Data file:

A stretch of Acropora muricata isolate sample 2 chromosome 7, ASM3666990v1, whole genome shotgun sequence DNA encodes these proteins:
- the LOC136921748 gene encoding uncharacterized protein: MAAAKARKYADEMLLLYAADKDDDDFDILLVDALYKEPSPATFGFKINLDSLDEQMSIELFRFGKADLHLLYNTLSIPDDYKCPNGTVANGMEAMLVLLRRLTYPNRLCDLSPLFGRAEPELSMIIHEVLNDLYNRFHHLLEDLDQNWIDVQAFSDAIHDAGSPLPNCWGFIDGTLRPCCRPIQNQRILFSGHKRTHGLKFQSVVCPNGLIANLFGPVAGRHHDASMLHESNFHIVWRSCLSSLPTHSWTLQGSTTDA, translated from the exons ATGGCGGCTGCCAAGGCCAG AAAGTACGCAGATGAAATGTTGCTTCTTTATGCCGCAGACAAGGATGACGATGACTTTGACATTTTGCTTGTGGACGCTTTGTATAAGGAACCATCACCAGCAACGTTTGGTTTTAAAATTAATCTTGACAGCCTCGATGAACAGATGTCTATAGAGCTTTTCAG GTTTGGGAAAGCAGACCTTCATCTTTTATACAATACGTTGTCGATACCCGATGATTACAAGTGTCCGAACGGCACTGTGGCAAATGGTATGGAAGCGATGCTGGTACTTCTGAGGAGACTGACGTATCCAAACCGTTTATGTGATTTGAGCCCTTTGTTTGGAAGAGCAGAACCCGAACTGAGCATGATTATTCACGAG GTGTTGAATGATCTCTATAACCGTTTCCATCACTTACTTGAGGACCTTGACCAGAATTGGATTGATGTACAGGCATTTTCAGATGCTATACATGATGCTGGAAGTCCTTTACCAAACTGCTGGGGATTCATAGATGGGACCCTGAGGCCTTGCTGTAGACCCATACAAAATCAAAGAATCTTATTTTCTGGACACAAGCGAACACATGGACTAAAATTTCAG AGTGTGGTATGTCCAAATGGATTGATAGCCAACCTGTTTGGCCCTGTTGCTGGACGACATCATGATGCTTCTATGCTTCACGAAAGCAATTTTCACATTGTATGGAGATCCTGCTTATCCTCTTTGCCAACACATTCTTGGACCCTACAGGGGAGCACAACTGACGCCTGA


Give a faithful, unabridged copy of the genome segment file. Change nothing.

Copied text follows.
A stretch of Acropora muricata isolate sample 2 chromosome 7, ASM3666990v1, whole genome shotgun sequence DNA encodes these proteins:
- the LOC136921748 gene encoding uncharacterized protein: MAAAKARKYADEMLLLYAADKDDDDFDILLVDALYKEPSPATFGFKINLDSLDEQMSIELFRFGKADLHLLYNTLSIPDDYKCPNGTVANGMEAMLVLLRRLTYPNRLCDLSPLFGRAEPELSMIIHEVLNDLYNRFHHLLEDLDQNWIDVQAFSDAIHDAGSPLPNCWGFIDGTLRPCCRPIQNQRILFSGHKRTHGLKFQSVVCPNGLIANLFGPVAGRHHDASMLHESNFHIVWRSCLSSLPTHSWTLQGSTTDA, translated from the exons ATGGCGGCTGCCAAGGCCAG AAAGTACGCAGATGAAATGTTGCTTCTTTATGCCGCAGACAAGGATGACGATGACTTTGACATTTTGCTTGTGGACGCTTTGTATAAGGAACCATCACCAGCAACGTTTGGTTTTAAAATTAATCTTGACAGCCTCGATGAACAGATGTCTATAGAGCTTTTCAG GTTTGGGAAAGCAGACCTTCATCTTTTATACAATACGTTGTCGATACCCGATGATTACAAGTGTCCGAACGGCACTGTGGCAAATGGTATGGAAGCGATGCTGGTACTTCTGAGGAGACTGACGTATCCAAACCGTTTATGTGATTTGAGCCCTTTGTTTGGAAGAGCAGAACCCGAACTGAGCATGATTATTCACGAG GTGTTGAATGATCTCTATAACCGTTTCCATCACTTACTTGAGGACCTTGACCAGAATTGGATTGATGTACAGGCATTTTCAGATGCTATACATGATGCTGGAAGTCCTTTACCAAACTGCTGGGGATTCATAGATGGGACCCTGAGGCCTTGCTGTAGACCCATACAAAATCAAAGAATCTTATTTTCTGGACACAAGCGAACACATGGACTAAAATTTCAG AGTGTGGTATGTCCAAATGGATTGATAGCCAACCTGTTTGGCCCTGTTGCTGGACGACATCATGATGCTTCTATGCTTCACGAAAGCAATTTTCACATTGTATGGAGATCCTGCTTATCCTCTTTGCCAACACATTCTTGGACCCTACAGGGGAGCACAACTGACGCCTGA